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July 3, 1980


The opinion of the court was delivered by: FLANNERY


This matter comes before the court on the defendant's motion to dismiss or, in the alternative, for summary judgment and on the plaintiff's cross-motion for summary judgment. The plaintiff National Association of Recycling Industries, Inc. (NARI), a trade association of approximately 1100 firms engaged in collecting, processing, and marketing recyclable metals, paper, textiles, and rubber, sues the Secretary of Commerce (Secretary) in connection with the latter's authority for administering section 7(c) of the Export Administration Act of 1979 (Act), 50 App. U.S.C. § 2406(c). NARI challenges the constitutionality of section 7(c), alleging that it denies NARI's members due process and equal protection under the fifth amendment.The Secretary moves for summary judgment or dismissal on the grounds that the plaintiff lacks standing to bring this suit and that in any event section 7(c) is constitutionally sound.

 The court agrees with the defendant in both respects and will therefore grant the motion.


 A. Background

 Section 7(c) provides in pertinent part:

 Any entity... which is representative of an industry... which processes metallic materials capable of being recycled with respect to which an increase in domestic prices or a domestic shortage, either of which results from increased exports, has or may have a significant adverse effect on the national economy or any sector thereof, may transmit a written petition to the Secretary requesting the monitoring of exports, or the imposition of export controls, or both....

 It should be noted at the outset that neither this section nor other pertinent sections of the Act alter the substantive powers of the Secretary. Continuously since 1949, and for limited periods before then, the Secretary has held statutory authority to restrict exports from the United States where necessary in the interests of foreign policy, national security, or the preservation of goods in short supply. Section 7(c) establishes a procedural mechanism allowing interested parties to petition the Secretary for imposition of monitoring or controls or both. It requires all petitions to include "any information reasonably available to the petitioner indicating (i) that there has been a significant increase... in exports of such material... and (ii) that there has been a significant increase in the price of such material or a domestic shortage... under circumstances indicating the price increase or domestic shortage may be related to exports." It also provides that upon request of the petitioner "the Secretary shall conduct public hearings with respect to the subject of the petition" and thereafter determine what action to take, if any.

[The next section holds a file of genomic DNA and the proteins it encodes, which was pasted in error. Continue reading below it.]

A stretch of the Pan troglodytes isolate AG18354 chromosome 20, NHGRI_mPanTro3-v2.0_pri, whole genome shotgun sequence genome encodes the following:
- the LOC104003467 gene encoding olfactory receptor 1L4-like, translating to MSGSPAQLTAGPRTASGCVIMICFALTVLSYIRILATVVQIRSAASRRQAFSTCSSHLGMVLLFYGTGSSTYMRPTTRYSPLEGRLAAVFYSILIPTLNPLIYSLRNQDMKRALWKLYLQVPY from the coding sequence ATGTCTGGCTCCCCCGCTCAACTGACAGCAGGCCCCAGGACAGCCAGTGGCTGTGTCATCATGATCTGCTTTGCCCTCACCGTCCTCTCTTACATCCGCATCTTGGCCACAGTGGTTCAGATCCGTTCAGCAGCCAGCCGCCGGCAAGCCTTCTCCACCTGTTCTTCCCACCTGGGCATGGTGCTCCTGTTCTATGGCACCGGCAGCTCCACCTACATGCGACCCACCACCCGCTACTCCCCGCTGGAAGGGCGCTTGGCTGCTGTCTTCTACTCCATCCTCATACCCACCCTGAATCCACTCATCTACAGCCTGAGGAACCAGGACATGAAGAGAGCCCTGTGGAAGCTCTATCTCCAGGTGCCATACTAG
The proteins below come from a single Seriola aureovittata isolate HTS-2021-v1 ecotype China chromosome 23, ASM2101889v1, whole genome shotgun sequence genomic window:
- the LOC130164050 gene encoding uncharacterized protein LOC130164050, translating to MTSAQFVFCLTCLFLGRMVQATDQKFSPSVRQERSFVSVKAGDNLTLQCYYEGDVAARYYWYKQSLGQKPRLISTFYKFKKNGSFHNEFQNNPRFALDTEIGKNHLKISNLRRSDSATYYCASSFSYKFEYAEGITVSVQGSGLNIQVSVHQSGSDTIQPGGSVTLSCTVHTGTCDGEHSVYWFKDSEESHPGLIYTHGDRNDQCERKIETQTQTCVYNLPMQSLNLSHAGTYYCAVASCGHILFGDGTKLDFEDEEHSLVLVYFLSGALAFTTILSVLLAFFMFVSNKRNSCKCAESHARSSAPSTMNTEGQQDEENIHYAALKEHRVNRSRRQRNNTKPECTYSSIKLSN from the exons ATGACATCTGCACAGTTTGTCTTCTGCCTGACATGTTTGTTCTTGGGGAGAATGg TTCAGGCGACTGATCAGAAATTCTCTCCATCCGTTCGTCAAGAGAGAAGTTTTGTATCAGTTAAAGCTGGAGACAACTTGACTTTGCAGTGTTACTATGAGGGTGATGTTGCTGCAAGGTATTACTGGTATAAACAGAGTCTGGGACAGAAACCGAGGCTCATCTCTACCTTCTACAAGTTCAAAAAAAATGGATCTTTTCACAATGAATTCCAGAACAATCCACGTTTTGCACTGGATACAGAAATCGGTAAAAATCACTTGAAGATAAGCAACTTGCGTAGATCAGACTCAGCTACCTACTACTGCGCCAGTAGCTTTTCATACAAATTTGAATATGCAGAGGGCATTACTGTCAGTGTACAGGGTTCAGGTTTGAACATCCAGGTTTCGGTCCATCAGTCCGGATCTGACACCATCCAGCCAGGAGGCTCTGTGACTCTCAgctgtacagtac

B. Standing

 A dispute does not fall within the subject-matter jurisdiction of federal courts unless it qualifies as a "case" or "controversy" within the meaning of article III, and it cannot so qualify unless the plaintiff has suffered "injury in fact." *fn1" / Schlesinger v. Reservists Committee to Stop the War, 94 S. Ct. 2925, 2931 (1974); Association of Data Processing Service Organizations, Inc. v. Camp, 90 S. Ct. 827, 829 (1970). Harm alleged by a plaintiff must be "specific," Laird v. Tatum, 92A S. Ct. 2318, 2326 (1972), and it must be "fairly traceable to the defendant's acts or omissions," Village of Arlington Heights v. Metro Housing Division, 97 S. Ct. 555, 561 (1977).

 Here the harm on which the plaintiff relies consists primarily of market disruption that allegedly has resulted and will continue to result in the metallic recyclables industry from the petitioning process established by section 7(c). According to NARI, the problem is tied to the perceptions of foreign investors and their potential for responding chaotically to the petitioning process. Specifically, NARI is concerned about scare-buying and similar phenomena yielding drastic market fluctuations that adversely affect the industry. It says that such phenomena can occur, and indeed have occurred, in response to mere publicity regarding anticipated filings of petitions pursuant to section 7(c).

 Additionally, NARI contends that the costs of attending and mounting an effective opposition at the hearings mandated by section 7(c) constitute injury in fact for purposes of standing. In April and May, 1980, for example, its counsel travelled to four separate locations--Washington, San Francisco, New Orleans, and Chicago--in connection with the first hearings held pursuant to section 7(c). *fn2"

 This court is not persuaded that NARI has satisfied the requirement of showing injury in fact. All its alleged injuries appear conjectural, to say the least. The mere possibility that the filing of a petition might stimulate foreign speculation leading to panic-induced market dislocations resulting in economic injury to NARI's members is too remote an injury to support jurisdiction; the chain of causation is too tenuous. NARI emphasizes that the market fluctuations in March and April of this year have already shown the chaos to which any qualifying entity can subject the recycling industry, *fn3" / but it has failed to show more than a speculative relationship between the petition-and-hearing process and these export movements. By affidavit, Mr. Converse Hettinger, the Director of the Short Supply Division, Office of Export Administration, Department of Commerce, stated, "It is virtually impossible at this time to predict accurately the effect which the operation of this new petition procedure may have on the ferrous scrap market." P14. This court is simply not persuaded that Mr. Hettinger is wrong.

 Similarly inadequate are the legal costs to NARI of representation at whatever hearings might be held pursuant to section 7(c). Attendance at such hearings is purely voluntary, and neither monitoring nor ...

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